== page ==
Microsoft word - 2010-07-12 - public forum on 31 july 2010 _flyer_.doc
Is Transcending Natural Boundaries Ethical? Reservation: Free admission, but reservation required. Please reserve your seats with Mr Wilson Wu at 6773 6475 or firstname.lastname@example.org with your name, institution / organisation and contact details by 26 July 2010 (Monday)
Maxwell Auditorium, Science Centre Singapore
Centre for Biomedical Ethics, National University of Singapore
1.00 – 1.30 pm Registration
1.30 – 2.00 pm Stem Cells from Bench to Bedside Professor Søren Holm, Professor of Bioethics, University of Manchester, UK
2.00 – 2.15 pm Q&A
2.15 – 2.45 pm Nespresso, Red Bull, Chardonnay, Viagra, Modafinil, Samaritanine, Orgasmatrons, Androcur, and the Sort of World We Will End Up With – Some Ethical Arguments Regarding Enhancement Professor Inez de Beaufort, Professor of Health Care Ethics, Erasmus Medical Centre, Rotterdam, The Netherlands
2.45 – 3.00 pm Q&A
3.00 – 3.45 pm Refreshments and Meet the Speakers Prof Søren Holm Professor of Bioethics, Centre for Social Ethics and Policy and the Institute of Science, Ethics and Innovation, University of Manchester, UK Stem Cells from Bench to Bedside
The first stem cell therapies based on stem cell lines are slowly moving from the laboratory bench to the hospital bedside. This talk will analyse the ethical issues that the first trials involving stem cell therapies will raise. It will argue that the traditional issues concerning the moral status of the embryo and possible complicity in embryo destruction are not the most important issues to consider. Much more important to discuss are issues surrounding off-label use and the use outside of rigorously controlled research settings. About the Speaker
Søren Holm is a Danish doctor and philosopher. He is Professor of Bioethics at the Centre for Social Ethics and Policy and the Institute of Science, Ethics and Innovation, University of Manchester and Professor of Medical Ethics (part- time) at the Centre for Medical Ethics, University of Oslo. He is also a current member of the UK Stem Cell Bank Steering Committee and the Nuffield Council on Bioethics and has previously been a member of the Danish Council of Ethics. He has written extensively about stem cells and about clinical research ethics. Prof Inez de Beaufort Professor of Health Care Ethics, Erasmus Medical Centre, Rotterdam, The Netherlands Nespresso, Red Bull, Chardonnay, Viagra, Modafinil, Samaritanine, Orgasmatrons, Androcur, and the Sort of World We Will End Up With – Some Ethical Arguments Regarding Enhancement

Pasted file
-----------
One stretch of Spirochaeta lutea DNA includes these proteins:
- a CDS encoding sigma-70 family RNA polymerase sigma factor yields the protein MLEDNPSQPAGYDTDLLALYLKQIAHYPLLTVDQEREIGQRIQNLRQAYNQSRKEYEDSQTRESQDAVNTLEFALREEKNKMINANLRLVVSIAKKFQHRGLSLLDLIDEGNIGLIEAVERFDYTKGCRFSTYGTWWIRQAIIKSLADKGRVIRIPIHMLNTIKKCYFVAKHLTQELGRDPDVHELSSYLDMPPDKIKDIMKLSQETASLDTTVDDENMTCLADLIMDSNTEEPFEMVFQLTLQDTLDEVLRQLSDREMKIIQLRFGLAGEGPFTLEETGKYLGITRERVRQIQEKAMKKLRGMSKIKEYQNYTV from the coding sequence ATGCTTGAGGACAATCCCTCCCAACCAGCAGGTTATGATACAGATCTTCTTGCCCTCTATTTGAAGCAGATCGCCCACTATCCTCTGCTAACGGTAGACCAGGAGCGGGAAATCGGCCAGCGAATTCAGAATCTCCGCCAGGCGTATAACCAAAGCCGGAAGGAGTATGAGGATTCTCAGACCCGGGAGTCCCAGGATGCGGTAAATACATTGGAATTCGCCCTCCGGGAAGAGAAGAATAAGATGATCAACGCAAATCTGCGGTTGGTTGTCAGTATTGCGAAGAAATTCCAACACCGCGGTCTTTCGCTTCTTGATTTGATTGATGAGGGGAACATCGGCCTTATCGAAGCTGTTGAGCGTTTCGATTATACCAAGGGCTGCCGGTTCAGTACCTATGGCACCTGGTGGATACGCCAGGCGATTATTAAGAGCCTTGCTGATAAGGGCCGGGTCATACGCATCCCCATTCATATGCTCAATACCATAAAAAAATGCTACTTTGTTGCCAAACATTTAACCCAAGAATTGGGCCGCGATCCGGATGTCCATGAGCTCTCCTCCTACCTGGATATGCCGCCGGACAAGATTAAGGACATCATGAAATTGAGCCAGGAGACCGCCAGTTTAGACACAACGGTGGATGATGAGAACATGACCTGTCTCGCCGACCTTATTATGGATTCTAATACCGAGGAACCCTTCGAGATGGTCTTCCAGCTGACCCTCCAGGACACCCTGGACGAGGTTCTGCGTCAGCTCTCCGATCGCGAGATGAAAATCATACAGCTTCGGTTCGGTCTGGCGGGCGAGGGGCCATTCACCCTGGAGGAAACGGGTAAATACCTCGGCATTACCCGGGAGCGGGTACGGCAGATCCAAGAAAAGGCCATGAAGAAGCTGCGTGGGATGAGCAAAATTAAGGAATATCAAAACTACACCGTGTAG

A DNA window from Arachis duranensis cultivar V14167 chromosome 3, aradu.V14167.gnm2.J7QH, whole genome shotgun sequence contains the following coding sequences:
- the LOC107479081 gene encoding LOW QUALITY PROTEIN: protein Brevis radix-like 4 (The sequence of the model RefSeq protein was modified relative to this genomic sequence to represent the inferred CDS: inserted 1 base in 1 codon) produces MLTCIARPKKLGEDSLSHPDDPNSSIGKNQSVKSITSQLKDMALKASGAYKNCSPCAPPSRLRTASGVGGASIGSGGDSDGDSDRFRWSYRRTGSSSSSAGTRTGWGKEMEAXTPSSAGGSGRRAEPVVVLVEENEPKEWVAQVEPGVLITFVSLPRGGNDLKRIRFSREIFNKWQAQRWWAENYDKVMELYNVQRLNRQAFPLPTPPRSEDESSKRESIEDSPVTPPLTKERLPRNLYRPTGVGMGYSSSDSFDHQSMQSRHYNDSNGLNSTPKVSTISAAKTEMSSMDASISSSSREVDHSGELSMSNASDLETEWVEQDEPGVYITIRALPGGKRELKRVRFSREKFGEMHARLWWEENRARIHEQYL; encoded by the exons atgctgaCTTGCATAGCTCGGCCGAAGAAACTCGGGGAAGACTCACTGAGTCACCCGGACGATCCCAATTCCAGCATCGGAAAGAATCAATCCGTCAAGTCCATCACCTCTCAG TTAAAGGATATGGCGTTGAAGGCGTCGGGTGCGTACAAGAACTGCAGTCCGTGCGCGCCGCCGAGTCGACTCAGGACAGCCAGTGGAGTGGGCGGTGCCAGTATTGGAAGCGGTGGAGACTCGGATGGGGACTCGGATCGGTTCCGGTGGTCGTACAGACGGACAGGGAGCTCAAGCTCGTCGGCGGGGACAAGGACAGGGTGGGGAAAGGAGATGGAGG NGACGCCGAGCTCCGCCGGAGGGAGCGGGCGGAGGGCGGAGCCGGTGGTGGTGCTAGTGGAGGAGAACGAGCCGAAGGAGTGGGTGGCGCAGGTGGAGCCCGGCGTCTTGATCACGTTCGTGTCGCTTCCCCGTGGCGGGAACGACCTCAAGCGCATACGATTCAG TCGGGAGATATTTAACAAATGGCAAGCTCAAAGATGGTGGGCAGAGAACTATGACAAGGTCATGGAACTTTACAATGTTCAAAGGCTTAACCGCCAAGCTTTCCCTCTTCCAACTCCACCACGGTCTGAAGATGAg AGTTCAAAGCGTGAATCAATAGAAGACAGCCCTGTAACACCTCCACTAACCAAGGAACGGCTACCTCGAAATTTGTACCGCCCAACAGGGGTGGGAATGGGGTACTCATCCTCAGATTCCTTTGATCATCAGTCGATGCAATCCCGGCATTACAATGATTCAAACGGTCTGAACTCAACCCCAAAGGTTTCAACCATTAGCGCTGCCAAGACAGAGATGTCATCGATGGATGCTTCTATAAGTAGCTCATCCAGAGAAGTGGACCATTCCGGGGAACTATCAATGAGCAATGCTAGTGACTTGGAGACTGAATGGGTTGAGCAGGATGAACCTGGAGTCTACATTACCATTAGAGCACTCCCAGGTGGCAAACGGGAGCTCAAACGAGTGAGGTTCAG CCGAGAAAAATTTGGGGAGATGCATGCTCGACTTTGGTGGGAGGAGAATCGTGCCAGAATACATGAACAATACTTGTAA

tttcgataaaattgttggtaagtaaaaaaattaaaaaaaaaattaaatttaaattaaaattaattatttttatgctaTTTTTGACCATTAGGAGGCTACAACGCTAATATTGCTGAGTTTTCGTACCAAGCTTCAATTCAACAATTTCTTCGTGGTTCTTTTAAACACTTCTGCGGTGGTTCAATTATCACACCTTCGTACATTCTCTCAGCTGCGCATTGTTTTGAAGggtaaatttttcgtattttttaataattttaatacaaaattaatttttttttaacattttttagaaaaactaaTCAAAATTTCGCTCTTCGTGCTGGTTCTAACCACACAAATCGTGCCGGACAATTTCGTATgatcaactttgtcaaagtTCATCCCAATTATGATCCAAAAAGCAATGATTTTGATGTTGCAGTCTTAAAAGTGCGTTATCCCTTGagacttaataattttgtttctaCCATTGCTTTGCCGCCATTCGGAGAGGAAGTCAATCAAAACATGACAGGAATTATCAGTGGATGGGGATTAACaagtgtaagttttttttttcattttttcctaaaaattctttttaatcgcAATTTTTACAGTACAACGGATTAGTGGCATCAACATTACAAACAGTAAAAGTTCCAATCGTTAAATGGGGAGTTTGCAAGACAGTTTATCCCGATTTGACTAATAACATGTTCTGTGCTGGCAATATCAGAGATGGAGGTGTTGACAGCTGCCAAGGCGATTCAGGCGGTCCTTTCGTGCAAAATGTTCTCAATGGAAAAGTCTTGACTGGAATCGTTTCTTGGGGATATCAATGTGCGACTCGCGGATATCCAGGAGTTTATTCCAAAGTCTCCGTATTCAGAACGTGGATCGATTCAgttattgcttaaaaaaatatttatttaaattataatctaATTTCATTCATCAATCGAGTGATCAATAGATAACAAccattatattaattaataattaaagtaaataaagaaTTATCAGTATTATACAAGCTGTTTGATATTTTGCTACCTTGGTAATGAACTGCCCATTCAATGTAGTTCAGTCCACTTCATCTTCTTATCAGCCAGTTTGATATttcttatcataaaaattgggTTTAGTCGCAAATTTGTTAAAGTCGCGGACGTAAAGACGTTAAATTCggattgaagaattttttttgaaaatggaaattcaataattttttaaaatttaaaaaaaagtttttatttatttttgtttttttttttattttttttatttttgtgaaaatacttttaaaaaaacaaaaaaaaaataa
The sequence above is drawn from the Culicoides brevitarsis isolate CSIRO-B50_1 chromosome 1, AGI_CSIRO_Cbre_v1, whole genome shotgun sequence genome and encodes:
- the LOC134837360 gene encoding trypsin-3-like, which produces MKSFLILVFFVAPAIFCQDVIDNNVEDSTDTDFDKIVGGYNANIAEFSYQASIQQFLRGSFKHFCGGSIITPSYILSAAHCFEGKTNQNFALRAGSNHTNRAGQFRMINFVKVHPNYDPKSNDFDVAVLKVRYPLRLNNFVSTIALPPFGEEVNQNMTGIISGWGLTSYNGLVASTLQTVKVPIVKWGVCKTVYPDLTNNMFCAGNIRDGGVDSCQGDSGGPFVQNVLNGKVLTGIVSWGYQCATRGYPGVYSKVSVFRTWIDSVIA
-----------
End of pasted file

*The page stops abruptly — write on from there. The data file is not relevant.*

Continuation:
There is a heated debate on the ethical issues surrounding enhancement of humans. Coffee, mascara, high heels, alcohol, jogging, perfume, vitamins, yoga, are just a few of the many enhancers we use. What is enhancement, can it be distinguished from therapy? I will discuss some of the arguments in favour and the arguments against enhancement using mostly examples of different kind of enhancement from the cognitive area (e.g. concentration pills), beauty (cosmetic esthetic surgery) and the improvement of health (vaccination). Is enhancement good as it contributes to human well-being, and is there a moral obligation to do good? How about the idea that there is nothing new under the sun and that humans have been enhancing themselves since their very beginning. Cleopatra bathed in asses milk, we have liposuction yet on the other hand, is idea that enhancement is against nature, artificial, and may lead to injustice as some forms will not be available to all who want or need them. Finally many fear enhancement if it were to become an instrument in the hands of governments who want to rule citizens as herds of simple sheep (the Orwellian '1984' perspective). Enhancement has always been there, but the different technologies now available have made the ethical questions more complicated. About the Speaker
Inez de Beaufort is Professor of Health Care Ethics and Head of the Department of Medical Ethics and Philosophy of Medicine at the Erasmus Medical Centre in Rotterdam, the Netherlands. She has published on different subjects in medical ethics, e.g. human research, reproductive technologies, personal responsibility for health, the elderly (euthanasia and dementia) and public health issues. Together with Frans Meulenberg she writes a medical ethical soap story in the Journal of Medical Ethics. Present research themes are ethics and obesity, ethics and paediatrics, ethics and the elderly, ethics and beauty, and medical ethics in literature and films. She has been a member of many ethics committees of hospitals and of national organisations. She is a member of the European Group on Ethics in Science and New Technologies, an honorary member of the Dutch Health Council, a member of a regional euthanasia review committee, and member of the Dutch National Committee for Ethics and Medical Research.
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